Plutarch on the real Antony and Cleopatra

It’s difficult to separate the fact from the fiction, when dealing with Mark Antony and Cleopatra, as so little sources survive about their love affair. One that does and is fairly accessible, is that of Plutarch, a renowned Roman philosopher and biographer. Now, he was not alive to witness these events first-hand, but his account is frequently cited by historians. I didn’t get the impression that Plutarch was biased in favour of the Romans, and he appeared to portray Antony and Cleopatra both as real people. Shakespeare certainly took the events Plutarch describes as fact, so let us see what he has to say.

On first view, Mark Antony seems like a bit of a jack the lad. From a young age, he is embroiled in ‘drinking bouts, love-affairs and reckless spending.’[1] This continues throughout most of his adult life, but does come into conflict with his ‘love of honour.’[2] On one occasion, before meeting with a senator in the morning, Antony got so drunk the night before that he vomited in his toga in the senators’ presence. Now fellow students, we can relate.[3] This whole party hard lifestyle matched well with Antony’s philosophy to also work hard, as he was a well-respected politician and general, and under Julius Caesar, became one of the most powerful men in Rome.[4] Antony, controversially, boasted that he descended from Hercules, which shows that he was a bit full of himself, but he still was able to accept the ‘good humour and jokes’ that people made about him.’[5] So, he probably sounds like that typical Uni lad, that we all know. It’s clear from his youth that he definitely has a ‘weakness for the opposite sex,’ and this certainly destroys Antony later on. Enter Cleopatra.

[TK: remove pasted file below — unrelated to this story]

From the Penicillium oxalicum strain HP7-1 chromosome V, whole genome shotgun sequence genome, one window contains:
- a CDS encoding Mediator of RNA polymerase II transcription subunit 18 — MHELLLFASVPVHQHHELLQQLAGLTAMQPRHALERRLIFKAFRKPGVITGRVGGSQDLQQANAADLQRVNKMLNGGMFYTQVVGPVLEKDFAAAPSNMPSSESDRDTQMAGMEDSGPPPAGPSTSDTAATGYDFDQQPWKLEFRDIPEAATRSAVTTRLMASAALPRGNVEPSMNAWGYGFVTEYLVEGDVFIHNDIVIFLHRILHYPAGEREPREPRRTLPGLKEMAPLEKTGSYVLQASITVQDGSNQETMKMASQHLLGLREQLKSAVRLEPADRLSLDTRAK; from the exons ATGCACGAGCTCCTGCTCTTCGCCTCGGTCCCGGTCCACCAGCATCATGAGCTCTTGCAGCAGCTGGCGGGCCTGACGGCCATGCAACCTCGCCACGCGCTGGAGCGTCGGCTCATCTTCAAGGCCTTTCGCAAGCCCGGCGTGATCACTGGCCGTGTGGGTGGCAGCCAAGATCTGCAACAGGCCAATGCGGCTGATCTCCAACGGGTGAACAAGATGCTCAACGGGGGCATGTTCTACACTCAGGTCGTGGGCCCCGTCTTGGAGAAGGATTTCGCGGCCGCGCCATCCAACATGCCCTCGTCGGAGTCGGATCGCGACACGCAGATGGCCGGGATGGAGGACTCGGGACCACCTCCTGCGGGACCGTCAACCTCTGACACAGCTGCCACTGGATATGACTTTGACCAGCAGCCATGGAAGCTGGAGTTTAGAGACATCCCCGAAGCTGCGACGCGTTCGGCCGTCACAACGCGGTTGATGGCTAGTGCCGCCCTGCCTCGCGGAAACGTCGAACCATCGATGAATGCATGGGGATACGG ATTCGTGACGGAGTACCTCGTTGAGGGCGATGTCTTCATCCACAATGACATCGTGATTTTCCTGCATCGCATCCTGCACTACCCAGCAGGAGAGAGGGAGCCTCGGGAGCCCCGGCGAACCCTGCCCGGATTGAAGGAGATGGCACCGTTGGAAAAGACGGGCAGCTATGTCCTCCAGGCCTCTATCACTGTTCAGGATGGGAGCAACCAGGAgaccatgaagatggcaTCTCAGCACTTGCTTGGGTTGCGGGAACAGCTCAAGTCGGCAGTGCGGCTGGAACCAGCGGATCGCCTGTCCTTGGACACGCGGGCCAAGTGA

Plutarch credits Cleo with having the ‘strongest influence’ over Antony.[6] When they first meet, she’s twenty-eight, and has already had an affair with Julius Caesar, a union which secured her position as queen of Egypt.[7] She meets Antony in 41 BC in Tarsus, Turkey, and travels to him on the river Cyndus, under a ‘canopy of cloth of gold, dressed in the character of Venus.’[8] This was a piece of dramatic, political theatre, as Cleo demonstrated her wealth and power to the stunned Antony, in an attempt to woo him and secure his support, and vice versa. Cleo had a great ‘physical presence,’ and Plutarch rightly portrays her as not just a femme fatale, but a skilled political figure, who used her femininity and beauty for political gain. As well as this beauty, Plutarch writes that she had a certain ‘charm,’[9] and that ‘Plato speaks of four kinds of flattery, but Cleopatra knew a thousand.’[10] Antony is then whisked away to Alexandria by Cleo without hesitation.[11] Her charm is demonstrated in one particular story, in which, at one of her lavish parties, she bet Antony that she could consume a meal worth 10 million silver coins. To do this, she dissolved her pearl earring in a cup of vinegar wine and drank it.[12] It’s beauty and wit that seem to define Cleopatra.

Plutarch highlights the playfulness of their relationship. Cleo often humoured Antony, and when he would go on late night strolls through Alexandria, she would dress up as a maidservant and play along in his silly games.[13] Cleo appeared to bring out this childlike side to Antony, as the Alexandrians observed that he had a ‘tragic mask for the Romans, and a comic one for them.’[14]